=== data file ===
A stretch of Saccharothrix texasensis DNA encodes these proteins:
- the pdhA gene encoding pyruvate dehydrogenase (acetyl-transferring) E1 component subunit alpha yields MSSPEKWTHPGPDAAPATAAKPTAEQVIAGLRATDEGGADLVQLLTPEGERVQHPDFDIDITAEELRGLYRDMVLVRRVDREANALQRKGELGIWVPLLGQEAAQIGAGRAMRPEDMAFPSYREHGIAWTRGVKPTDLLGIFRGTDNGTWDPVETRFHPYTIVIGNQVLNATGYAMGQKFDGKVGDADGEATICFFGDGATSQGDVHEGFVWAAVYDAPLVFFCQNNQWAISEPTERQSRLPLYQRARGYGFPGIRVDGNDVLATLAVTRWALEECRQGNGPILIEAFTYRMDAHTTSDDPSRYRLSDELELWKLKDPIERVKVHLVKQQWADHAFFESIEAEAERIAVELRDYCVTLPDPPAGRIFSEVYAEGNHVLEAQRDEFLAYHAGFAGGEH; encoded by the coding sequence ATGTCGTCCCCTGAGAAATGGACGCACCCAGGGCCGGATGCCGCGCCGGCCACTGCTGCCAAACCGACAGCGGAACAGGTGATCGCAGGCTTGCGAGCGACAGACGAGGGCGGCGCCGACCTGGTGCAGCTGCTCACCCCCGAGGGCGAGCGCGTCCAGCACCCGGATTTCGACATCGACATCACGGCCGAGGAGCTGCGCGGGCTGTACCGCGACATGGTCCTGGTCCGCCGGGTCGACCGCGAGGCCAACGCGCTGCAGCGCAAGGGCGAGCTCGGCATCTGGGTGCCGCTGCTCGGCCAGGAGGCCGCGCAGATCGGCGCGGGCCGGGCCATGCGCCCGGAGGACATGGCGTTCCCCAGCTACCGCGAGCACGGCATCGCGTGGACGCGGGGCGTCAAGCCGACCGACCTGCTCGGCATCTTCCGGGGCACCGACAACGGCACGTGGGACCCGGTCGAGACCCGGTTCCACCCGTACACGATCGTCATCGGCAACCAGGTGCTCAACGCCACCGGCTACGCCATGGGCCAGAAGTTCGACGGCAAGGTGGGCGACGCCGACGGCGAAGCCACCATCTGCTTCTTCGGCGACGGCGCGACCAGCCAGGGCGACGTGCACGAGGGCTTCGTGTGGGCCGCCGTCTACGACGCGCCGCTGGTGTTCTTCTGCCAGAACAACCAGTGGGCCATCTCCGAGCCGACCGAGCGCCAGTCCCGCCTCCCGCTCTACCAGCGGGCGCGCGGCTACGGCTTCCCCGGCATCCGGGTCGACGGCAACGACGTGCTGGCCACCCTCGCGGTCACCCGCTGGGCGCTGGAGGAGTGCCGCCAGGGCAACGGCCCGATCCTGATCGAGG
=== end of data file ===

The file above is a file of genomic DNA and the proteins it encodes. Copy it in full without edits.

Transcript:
A stretch of Saccharothrix texasensis DNA encodes these proteins:
- the pdhA gene encoding pyruvate dehydrogenase (acetyl-transferring) E1 component subunit alpha yields MSSPEKWTHPGPDAAPATAAKPTAEQVIAGLRATDEGGADLVQLLTPEGERVQHPDFDIDITAEELRGLYRDMVLVRRVDREANALQRKGELGIWVPLLGQEAAQIGAGRAMRPEDMAFPSYREHGIAWTRGVKPTDLLGIFRGTDNGTWDPVETRFHPYTIVIGNQVLNATGYAMGQKFDGKVGDADGEATICFFGDGATSQGDVHEGFVWAAVYDAPLVFFCQNNQWAISEPTERQSRLPLYQRARGYGFPGIRVDGNDVLATLAVTRWALEECRQGNGPILIEAFTYRMDAHTTSDDPSRYRLSDELELWKLKDPIERVKVHLVKQQWADHAFFESIEAEAERIAVELRDYCVTLPDPPAGRIFSEVYAEGNHVLEAQRDEFLAYHAGFAGGEH; encoded by the coding sequence ATGTCGTCCCCTGAGAAATGGACGCACCCAGGGCCGGATGCCGCGCCGGCCACTGCTGCCAAACCGACAGCGGAACAGGTGATCGCAGGCTTGCGAGCGACAGACGAGGGCGGCGCCGACCTGGTGCAGCTGCTCACCCCCGAGGGCGAGCGCGTCCAGCACCCGGATTTCGACATCGACATCACGGCCGAGGAGCTGCGCGGGCTGTACCGCGACATGGTCCTGGTCCGCCGGGTCGACCGCGAGGCCAACGCGCTGCAGCGCAAGGGCGAGCTCGGCATCTGGGTGCCGCTGCTCGGCCAGGAGGCCGCGCAGATCGGCGCGGGCCGGGCCATGCGCCCGGAGGACATGGCGTTCCCCAGCTACCGCGAGCACGGCATCGCGTGGACGCGGGGCGTCAAGCCGACCGACCTGCTCGGCATCTTCCGGGGCACCGACAACGGCACGTGGGACCCGGTCGAGACCCGGTTCCACCCGTACACGATCGTCATCGGCAACCAGGTGCTCAACGCCACCGGCTACGCCATGGGCCAGAAGTTCGACGGCAAGGTGGGCGACGCCGACGGCGAAGCCACCATCTGCTTCTTCGGCGACGGCGCGACCAGCCAGGGCGACGTGCACGAGGGCTTCGTGTGGGCCGCCGTCTACGACGCGCCGCTGGTGTTCTTCTGCCAGAACAACCAGTGGGCCATCTCCGAGCCGACCGAGCGCCAGTCCCGCCTCCCGCTCTACCAGCGGGCGCGCGGCTACGGCTTCCCCGGCATCCGGGTCGACGGCAACGACGTGCTGGCCACCCTCGCGGTCACCCGCTGGGCGCTGGAGGAGTGCCGCCAGGGCAACGGCCCGATCCTGATCGAGG